The United States (U.S.) and Canada will experience climate changes through direct effects of local changes (e.g., temperature, precipitation and extreme weather events), as well as through indirect effects, transmitted among regions by interconnected economies and migrations of humans and other species. Variations in wealth and geography, however, lead to an uneven distribution of likely impacts, vulnerabilities and capacities to adapt. This chapter reviews and synthesises the state of knowledge on direct and indirect impacts, vulnerability and adaptations for North America (comprising Canada and the U.S). Hawaii and other U.S. protectorates are discussed in Chapter 16 on Small Islands, and Mexico and Central America are treated in Chapter 13 on Latin America. Chapter 15, Polar Regions, covers high-latitude issues and peoples.
14.1.1 Key findings from the Third Assessment Report (TAR)
Key findings for the North America chapter of the Third Assessment Report (TAR) (Cohen et al., 2001) are:
• In western snowmelt-dominated watersheds, shifts in seasonal runoff, with more runoff in winter. Adaptation may not fully offset effects of reduced summer water availability.
• Changes in the abundance and spatial distribution of species important to commercial and recreational fisheries.
• Benefits from warming for food production in North America but with strong regional differences.
• Benefits from farm- and market-level adjustments in ameliorating impacts of climate change on agriculture.
• Increases in the area and productivity of forests, though carbon stocks could increase or decrease.
• Major role of disturbance for forest ecosystems. The forest-fire season is likely to lengthen, and the area subject to high fire danger is likely to increase significantly.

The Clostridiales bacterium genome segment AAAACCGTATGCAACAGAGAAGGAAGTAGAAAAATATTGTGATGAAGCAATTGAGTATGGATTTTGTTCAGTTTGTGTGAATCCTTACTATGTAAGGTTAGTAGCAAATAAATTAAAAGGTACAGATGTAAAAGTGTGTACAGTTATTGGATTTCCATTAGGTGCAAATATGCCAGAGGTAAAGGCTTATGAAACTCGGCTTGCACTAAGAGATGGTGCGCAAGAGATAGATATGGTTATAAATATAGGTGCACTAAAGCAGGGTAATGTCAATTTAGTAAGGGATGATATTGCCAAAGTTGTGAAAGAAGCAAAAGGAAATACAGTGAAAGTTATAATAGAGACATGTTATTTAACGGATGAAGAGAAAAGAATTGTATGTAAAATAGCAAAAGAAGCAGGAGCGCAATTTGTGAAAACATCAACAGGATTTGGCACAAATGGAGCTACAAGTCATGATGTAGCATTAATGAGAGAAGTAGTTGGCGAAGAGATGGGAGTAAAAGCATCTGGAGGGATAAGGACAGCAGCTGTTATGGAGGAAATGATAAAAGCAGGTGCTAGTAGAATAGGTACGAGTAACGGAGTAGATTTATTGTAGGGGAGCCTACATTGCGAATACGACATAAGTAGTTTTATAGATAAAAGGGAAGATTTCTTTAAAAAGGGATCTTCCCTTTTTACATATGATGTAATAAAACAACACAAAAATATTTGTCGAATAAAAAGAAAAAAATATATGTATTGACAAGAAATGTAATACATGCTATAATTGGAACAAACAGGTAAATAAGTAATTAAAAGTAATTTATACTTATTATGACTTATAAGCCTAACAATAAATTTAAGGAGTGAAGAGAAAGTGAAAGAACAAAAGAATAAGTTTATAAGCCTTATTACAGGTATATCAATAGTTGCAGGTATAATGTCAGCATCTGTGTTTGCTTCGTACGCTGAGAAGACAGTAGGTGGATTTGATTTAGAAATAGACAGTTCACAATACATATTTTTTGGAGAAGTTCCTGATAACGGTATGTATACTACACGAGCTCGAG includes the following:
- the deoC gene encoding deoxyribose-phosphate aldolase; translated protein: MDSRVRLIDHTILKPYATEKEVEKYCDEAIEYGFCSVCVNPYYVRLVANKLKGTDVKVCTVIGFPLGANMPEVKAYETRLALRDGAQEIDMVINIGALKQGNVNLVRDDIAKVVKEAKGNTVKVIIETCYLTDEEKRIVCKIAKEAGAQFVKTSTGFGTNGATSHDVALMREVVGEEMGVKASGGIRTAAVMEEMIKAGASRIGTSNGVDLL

• Likely losses of cold-water ecosystems, high alpine areas, and coastal and inland wetlands.
• Less extreme winter cold in northern cities. Across North America, cities will experience more extreme heat and, in some locations, rising sea levels and risk of storm surge, water scarcity, and changes in timing, frequency, and severity of flooding.
• The need for changes in land-use planning and infrastructure design to avoid increased damages from heavy precipitation events.
• For communities that have the necessary resources, reduced vulnerability by adapting infrastructure.
• Increased deaths, injuries, infectious diseases, and stress-related disorders and other adverse effects associated with social disruption and migration from more frequent extreme weather.
• Increased frequency and severity of heatwaves leading to more illness and death, particularly among the young, elderly and frail. Respiratory disorders may be exacerbated by warming-induced deterioration in air quality.
• Expanded ranges of vector-borne and tick-borne diseases in North America but with modulation by public health measures and other factors.
• Increased weather-related losses in North America since the 1970s, with rising insured losses reflecting growing affluence and movement into vulnerable areas.
• Coverage, since the 1980s, by disaster relief and insurance programmes of a large fraction of flood and crop losses, possibly encouraging more human activity in at-risk areas.
• Responses by insurers to recent extreme events through limiting insurance availability, increasing prices and establishing new risk-spreading mechanisms. Improving building codes, land-use planning and disaster preparedness also reduce disaster losses.
• Awareness that developing adaptation responses requires a long, interdisciplinary dialogue between researchers and stakeholders, with substantial changes in institutions and infrastructure.
• Recognition that adaptation strategies generally address current challenges, rather than future impacts and opportunities.
14.1.2 Key differences from TAR
This assessment builds on the findings from the TAR and incorporates new results from the literature, including:
• Prospects for increased precipitation variability, increasing challenges of water management.
• The need to include groundwater and water-quality impacts in the assessment of water resources.
• The potential that multi-factor impacts may interact non-linearly, leading to tipping points.
• The potential importance of interactions among climate change impacts and with other kinds of local, regional and global changes.
• The potential for adaptation, but the unevenness of current adaptations.
• The challenge of linking adaptation strategies with future vulnerabilities.
• Availability of much more literature on all aspects of impacts, adaptation and vulnerability in North America.
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